Anaerobic digesters are an energy-efficient process for waste treatment, especially in applications that convert biogas into useful energy such as electricity or heat. However, they require a homogeneously mixed process for maximum efficiency.
This function is typically provided in one of three ways: mechanical, gas or hydraulic mixing. All of these technologies claim to achieve similar results. They have varying capital and operational costs, the largest of which is typically energy. Of the three, hydraulic mixing offers advantages such as high mixing energy, effective mixing patterns, low maintenance, and easy installation. However, it tends to have high installed power consumption. But with the right control technology, hydraulic mixing can also address energy costs in a way that makes it a strong candidate for lowest life-cycle cost.
How hydraulic mixing works
Hydraulic mixing recirculates reactor contents through a series of jet nozzles, typically driven by a chopper pump to prevent clogging from rags and other stringy solids in the sludge. Nozzle size, location, position and flow rate are engineered to produce velocities capable of inducing hydraulic flow up to ten times that of the pumped flow through the system. This combination of pumped and induced flow transfers sufficient energy to the reactor to keep contents mixed and solids suspended — the desired conditions for efficient anaerobic digestion. This process consumes significant energy, primarily to drive the chopper pumps. But the energy consumption can be offset by hydraulic mixing’s ability to operate intermittently, a feature not typically available with mechanical and gas technologies
The theory behind intermittent mixing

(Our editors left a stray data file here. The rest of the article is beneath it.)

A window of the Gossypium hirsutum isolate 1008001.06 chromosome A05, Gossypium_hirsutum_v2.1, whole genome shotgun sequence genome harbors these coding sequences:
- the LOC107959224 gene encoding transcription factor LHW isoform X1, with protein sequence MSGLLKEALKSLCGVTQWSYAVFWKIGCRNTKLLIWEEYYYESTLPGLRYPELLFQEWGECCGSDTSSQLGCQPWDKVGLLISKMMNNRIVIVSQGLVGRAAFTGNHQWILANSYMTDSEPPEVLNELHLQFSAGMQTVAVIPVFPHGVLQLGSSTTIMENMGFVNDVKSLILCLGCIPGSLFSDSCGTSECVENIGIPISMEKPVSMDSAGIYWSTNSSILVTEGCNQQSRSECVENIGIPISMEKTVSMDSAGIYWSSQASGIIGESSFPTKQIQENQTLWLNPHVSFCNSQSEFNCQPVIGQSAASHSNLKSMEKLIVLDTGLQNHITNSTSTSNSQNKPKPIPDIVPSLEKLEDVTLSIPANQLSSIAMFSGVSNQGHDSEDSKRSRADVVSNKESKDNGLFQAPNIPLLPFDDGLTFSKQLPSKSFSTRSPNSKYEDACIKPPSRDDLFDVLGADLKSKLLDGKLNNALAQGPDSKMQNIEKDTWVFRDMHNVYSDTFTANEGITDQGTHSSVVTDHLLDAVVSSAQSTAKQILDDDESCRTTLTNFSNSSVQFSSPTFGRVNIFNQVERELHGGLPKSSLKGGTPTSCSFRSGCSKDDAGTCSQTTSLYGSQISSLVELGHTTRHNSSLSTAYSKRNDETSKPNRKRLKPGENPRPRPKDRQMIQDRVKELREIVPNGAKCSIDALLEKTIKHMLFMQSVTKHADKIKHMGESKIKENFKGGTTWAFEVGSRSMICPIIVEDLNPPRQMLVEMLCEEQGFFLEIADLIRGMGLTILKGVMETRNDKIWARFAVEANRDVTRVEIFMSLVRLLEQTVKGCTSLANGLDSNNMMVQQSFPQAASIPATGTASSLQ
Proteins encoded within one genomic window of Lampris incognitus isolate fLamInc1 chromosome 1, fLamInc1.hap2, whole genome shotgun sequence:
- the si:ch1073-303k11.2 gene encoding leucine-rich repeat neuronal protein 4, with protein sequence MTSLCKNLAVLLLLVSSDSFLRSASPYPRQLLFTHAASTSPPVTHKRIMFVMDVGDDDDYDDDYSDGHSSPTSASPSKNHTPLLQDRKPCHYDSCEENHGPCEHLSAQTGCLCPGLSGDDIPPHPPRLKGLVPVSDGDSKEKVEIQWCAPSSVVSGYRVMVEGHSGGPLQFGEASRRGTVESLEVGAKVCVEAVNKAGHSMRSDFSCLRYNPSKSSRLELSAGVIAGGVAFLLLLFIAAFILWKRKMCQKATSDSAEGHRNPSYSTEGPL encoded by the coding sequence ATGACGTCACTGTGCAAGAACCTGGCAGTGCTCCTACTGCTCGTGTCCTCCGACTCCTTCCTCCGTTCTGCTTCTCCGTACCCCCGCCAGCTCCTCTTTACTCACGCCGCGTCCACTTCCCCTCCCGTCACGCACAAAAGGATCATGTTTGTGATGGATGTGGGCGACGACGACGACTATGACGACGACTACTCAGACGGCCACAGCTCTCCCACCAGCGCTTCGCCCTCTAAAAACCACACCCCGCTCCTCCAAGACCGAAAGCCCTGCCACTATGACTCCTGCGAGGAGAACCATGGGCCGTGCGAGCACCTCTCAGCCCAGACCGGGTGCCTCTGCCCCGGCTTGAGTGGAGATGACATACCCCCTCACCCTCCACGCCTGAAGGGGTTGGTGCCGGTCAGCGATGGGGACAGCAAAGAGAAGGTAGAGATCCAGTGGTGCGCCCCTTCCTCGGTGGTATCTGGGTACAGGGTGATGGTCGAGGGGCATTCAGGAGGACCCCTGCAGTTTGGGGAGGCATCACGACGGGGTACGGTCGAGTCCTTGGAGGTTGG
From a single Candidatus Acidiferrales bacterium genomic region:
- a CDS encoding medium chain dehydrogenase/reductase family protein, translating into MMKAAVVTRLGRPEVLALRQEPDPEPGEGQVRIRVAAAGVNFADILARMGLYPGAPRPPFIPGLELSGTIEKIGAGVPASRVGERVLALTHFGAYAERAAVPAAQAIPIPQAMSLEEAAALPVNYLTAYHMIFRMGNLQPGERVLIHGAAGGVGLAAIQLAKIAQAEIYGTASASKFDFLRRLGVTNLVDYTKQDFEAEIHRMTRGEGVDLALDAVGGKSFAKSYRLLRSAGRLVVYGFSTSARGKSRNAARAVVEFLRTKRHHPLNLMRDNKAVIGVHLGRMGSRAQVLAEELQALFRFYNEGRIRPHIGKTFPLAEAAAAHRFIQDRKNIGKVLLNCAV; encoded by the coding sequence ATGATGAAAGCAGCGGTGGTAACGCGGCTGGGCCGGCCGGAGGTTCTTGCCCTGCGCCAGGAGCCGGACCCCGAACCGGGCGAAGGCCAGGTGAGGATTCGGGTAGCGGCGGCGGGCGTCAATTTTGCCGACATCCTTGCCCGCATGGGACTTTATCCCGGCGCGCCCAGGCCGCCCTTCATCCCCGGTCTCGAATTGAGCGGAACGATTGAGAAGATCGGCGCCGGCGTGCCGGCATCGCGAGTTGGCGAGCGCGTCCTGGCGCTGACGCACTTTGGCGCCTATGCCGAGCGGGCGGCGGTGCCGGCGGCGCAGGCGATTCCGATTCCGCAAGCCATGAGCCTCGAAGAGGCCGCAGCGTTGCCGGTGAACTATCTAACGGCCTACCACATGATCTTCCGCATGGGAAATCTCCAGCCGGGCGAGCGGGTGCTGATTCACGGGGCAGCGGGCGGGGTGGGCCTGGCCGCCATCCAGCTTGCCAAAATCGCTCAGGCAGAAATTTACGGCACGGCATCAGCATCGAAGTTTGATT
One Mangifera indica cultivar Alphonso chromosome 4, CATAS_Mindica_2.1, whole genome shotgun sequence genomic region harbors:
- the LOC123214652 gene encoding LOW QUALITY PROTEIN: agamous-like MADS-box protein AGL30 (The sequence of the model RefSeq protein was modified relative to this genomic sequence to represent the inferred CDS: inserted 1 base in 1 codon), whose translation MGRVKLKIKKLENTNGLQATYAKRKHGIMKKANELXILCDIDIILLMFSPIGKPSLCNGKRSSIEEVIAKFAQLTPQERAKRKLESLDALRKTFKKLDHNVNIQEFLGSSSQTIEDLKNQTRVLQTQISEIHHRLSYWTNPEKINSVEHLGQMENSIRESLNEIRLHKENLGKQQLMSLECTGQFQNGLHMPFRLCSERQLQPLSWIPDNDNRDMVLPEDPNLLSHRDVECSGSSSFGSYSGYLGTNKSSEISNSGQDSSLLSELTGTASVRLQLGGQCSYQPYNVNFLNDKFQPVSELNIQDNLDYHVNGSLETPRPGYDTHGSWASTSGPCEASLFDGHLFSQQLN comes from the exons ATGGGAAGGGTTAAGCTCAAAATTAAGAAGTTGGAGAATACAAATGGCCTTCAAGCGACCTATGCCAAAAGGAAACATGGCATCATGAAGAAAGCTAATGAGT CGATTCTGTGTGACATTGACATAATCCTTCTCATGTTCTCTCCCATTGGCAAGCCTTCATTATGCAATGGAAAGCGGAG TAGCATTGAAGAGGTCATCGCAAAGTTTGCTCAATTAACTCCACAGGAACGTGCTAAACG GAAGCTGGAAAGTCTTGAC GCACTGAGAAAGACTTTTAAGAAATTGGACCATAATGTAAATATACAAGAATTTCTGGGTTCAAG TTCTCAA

Unlike other mixing technologies, the high mixing energy of hydraulic mixing can maintain an optimum mix in the digester without continuous operation, directly reducing the energy required to run the pump.
Implementing intermittent mixing depends on the ability to monitor the condition of digester contents, determine whether the mix is optimized, and use the data to control pump operation. This typically involves taking various samples within a digester to ensure that the sample temperatures and total suspended solids (TSS) values are consistent. If sample temperatures are within +/- 1 degree F and the TSS values are within +/- 10% of each other, it can be said that the reactor is completely mixed.
For automatic intermittent operation, the key performance parameter is temperature. To track it, Evoqua supports its Jetmix hydraulic mixing system with sensors at various locations within the digester that sample temperatures for comparison. Temperature data is analyzed by a local panel and used to control the chopper pump to maintain an optimum mix. The data can be fed directly to the plant’s SCADA system for monitoring as needed.